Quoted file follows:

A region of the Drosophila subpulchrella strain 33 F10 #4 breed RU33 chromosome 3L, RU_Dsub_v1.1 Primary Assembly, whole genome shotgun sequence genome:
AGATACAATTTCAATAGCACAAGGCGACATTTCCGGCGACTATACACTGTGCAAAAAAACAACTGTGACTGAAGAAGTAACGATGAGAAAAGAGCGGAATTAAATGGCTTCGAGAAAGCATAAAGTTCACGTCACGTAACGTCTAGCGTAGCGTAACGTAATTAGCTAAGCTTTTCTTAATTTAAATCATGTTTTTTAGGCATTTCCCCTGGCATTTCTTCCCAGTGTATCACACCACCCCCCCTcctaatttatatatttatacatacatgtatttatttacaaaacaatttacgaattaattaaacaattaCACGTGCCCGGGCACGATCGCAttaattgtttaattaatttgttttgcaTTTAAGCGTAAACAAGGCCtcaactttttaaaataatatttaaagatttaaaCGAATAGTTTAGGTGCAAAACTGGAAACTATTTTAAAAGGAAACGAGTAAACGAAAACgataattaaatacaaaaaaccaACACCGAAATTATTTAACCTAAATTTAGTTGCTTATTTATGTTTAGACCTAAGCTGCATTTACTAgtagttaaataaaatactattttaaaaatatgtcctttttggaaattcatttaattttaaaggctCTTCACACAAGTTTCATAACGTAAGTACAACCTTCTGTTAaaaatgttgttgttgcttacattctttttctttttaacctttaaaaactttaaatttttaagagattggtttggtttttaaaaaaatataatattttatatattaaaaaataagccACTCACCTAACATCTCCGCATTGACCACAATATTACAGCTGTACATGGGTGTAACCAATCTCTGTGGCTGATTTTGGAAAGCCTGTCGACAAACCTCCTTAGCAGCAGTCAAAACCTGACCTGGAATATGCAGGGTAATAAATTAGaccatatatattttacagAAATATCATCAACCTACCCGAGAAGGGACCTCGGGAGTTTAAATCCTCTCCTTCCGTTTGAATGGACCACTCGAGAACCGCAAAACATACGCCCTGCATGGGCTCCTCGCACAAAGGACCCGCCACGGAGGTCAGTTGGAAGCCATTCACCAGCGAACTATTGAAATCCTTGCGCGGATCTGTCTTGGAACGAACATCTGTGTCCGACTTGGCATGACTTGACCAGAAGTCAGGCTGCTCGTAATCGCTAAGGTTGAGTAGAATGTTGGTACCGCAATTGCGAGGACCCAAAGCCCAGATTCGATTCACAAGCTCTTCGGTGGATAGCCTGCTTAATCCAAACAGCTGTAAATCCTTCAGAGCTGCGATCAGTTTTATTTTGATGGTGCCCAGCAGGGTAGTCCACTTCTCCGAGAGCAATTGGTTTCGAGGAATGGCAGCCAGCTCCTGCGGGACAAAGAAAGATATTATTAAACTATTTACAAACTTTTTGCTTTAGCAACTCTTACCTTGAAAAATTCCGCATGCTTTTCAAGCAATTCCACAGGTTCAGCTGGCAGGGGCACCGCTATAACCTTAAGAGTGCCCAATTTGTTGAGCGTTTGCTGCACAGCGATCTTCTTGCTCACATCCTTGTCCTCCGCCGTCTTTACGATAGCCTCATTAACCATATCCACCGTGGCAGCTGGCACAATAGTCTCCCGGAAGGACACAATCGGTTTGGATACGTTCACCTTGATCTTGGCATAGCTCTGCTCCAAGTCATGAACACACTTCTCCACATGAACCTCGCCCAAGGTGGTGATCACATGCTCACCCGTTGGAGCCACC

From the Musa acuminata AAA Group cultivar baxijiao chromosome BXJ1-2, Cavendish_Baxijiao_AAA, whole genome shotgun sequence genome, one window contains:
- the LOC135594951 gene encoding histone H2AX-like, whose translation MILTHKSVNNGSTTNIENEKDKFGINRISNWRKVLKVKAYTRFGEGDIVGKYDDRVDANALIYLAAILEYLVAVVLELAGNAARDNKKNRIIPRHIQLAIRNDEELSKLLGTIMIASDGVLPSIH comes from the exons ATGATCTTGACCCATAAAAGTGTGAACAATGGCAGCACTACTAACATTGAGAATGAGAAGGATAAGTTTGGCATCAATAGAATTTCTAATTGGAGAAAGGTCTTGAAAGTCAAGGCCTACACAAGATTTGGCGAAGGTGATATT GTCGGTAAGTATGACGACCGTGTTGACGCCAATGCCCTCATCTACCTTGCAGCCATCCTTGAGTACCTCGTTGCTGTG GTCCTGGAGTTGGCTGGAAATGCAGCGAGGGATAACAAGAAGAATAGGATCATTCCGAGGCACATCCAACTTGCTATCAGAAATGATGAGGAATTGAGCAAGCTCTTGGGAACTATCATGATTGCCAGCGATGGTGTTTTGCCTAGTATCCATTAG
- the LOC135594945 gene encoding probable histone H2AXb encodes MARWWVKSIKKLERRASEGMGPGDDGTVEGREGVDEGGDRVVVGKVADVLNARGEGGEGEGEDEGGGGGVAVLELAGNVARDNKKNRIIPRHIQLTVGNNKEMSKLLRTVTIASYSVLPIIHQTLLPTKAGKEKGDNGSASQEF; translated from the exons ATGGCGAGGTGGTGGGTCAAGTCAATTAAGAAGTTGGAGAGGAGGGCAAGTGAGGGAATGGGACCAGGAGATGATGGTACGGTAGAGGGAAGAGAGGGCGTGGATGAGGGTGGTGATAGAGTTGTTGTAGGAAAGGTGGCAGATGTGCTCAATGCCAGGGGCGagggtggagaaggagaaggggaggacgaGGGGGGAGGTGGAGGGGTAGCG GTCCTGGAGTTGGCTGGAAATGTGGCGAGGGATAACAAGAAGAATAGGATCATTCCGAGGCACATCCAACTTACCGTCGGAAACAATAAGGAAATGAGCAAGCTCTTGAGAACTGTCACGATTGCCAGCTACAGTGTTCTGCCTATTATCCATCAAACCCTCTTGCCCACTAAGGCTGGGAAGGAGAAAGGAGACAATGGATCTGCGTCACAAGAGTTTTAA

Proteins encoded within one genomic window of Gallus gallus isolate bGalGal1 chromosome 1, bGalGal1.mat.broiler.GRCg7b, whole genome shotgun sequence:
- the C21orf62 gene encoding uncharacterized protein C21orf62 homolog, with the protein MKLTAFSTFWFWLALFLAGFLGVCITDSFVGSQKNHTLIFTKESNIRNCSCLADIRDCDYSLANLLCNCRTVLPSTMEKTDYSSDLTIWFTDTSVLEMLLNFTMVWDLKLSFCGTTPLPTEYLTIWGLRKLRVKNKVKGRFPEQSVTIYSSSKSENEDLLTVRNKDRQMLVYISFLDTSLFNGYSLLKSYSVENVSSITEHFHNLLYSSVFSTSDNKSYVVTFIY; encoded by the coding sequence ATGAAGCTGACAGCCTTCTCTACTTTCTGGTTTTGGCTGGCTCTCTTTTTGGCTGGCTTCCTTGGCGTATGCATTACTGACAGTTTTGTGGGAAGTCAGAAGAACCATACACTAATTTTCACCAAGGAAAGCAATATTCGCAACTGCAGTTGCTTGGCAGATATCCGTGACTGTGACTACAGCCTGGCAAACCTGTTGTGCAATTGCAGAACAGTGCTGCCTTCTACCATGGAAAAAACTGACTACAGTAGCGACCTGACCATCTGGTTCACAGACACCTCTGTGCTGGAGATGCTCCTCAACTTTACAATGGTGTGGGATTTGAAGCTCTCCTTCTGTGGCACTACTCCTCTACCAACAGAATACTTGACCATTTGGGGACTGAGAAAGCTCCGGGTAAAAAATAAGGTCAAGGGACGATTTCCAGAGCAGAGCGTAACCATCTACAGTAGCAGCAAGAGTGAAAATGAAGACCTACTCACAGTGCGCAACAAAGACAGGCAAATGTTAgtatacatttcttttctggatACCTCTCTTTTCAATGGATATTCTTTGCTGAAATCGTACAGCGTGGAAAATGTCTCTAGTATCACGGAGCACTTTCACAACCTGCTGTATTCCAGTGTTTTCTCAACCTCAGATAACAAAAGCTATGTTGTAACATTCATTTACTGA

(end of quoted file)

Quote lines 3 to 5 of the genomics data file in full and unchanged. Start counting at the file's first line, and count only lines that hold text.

From the Musa acuminata AAA Group cultivar baxijiao chromosome BXJ1-2, Cavendish_Baxijiao_AAA, whole genome shotgun sequence genome, one window contains:
- the LOC135594951 gene encoding histone H2AX-like, whose translation MILTHKSVNNGSTTNIENEKDKFGINRISNWRKVLKVKAYTRFGEGDIVGKYDDRVDANALIYLAAILEYLVAVVLELAGNAARDNKKNRIIPRHIQLAIRNDEELSKLLGTIMIASDGVLPSIH comes from the exons ATGATCTTGACCCATAAAAGTGTGAACAATGGCAGCACTACTAACATTGAGAATGAGAAGGATAAGTTTGGCATCAATAGAATTTCTAATTGGAGAAAGGTCTTGAAAGTCAAGGCCTACACAAGATTTGGCGAAGGTGATATT GTCGGTAAGTATGACGACCGTGTTGACGCCAATGCCCTCATCTACCTTGCAGCCATCCTTGAGTACCTCGTTGCTGTG GTCCTGGAGTTGGCTGGAAATGCAGCGAGGGATAACAAGAAGAATAGGATCATTCCGAGGCACATCCAACTTGCTATCAGAAATGATGAGGAATTGAGCAAGCTCTTGGGAACTATCATGATTGCCAGCGATGGTGTTTTGCCTAGTATCCATTAG
- the LOC135594945 gene encoding probable histone H2AXb encodes MARWWVKSIKKLERRASEGMGPGDDGTVEGREGVDEGGDRVVVGKVADVLNARGEGGEGEGEDEGGGGGVAVLELAGNVARDNKKNRIIPRHIQLTVGNNKEMSKLLRTVTIASYSVLPIIHQTLLPTKAGKEKGDNGSASQEF; translated from the exons ATGGCGAGGTGGTGGGTCAAGTCAATTAAGAAGTTGGAGAGGAGGGCAAGTGAGGGAATGGGACCAGGAGATGATGGTACGGTAGAGGGAAGAGAGGGCGTGGATGAGGGTGGTGATAGAGTTGTTGTAGGAAAGGTGGCAGATGTGCTCAATGCCAGGGGCGagggtggagaaggagaaggggaggacgaGGGGGGAGGTGGAGGGGTAGCG GTCCTGGAGTTGGCTGGAAATGTGGCGAGGGATAACAAGAAGAATAGGATCATTCCGAGGCACATCCAACTTACCGTCGGAAACAATAAGGAAATGAGCAAGCTCTTGAGAACTGTCACGATTGCCAGCTACAGTGTTCTGCCTATTATCCATCAAACCCTCTTGCCCACTAAGGCTGGGAAGGAGAAAGGAGACAATGGATCTGCGTCACAAGAGTTTTAA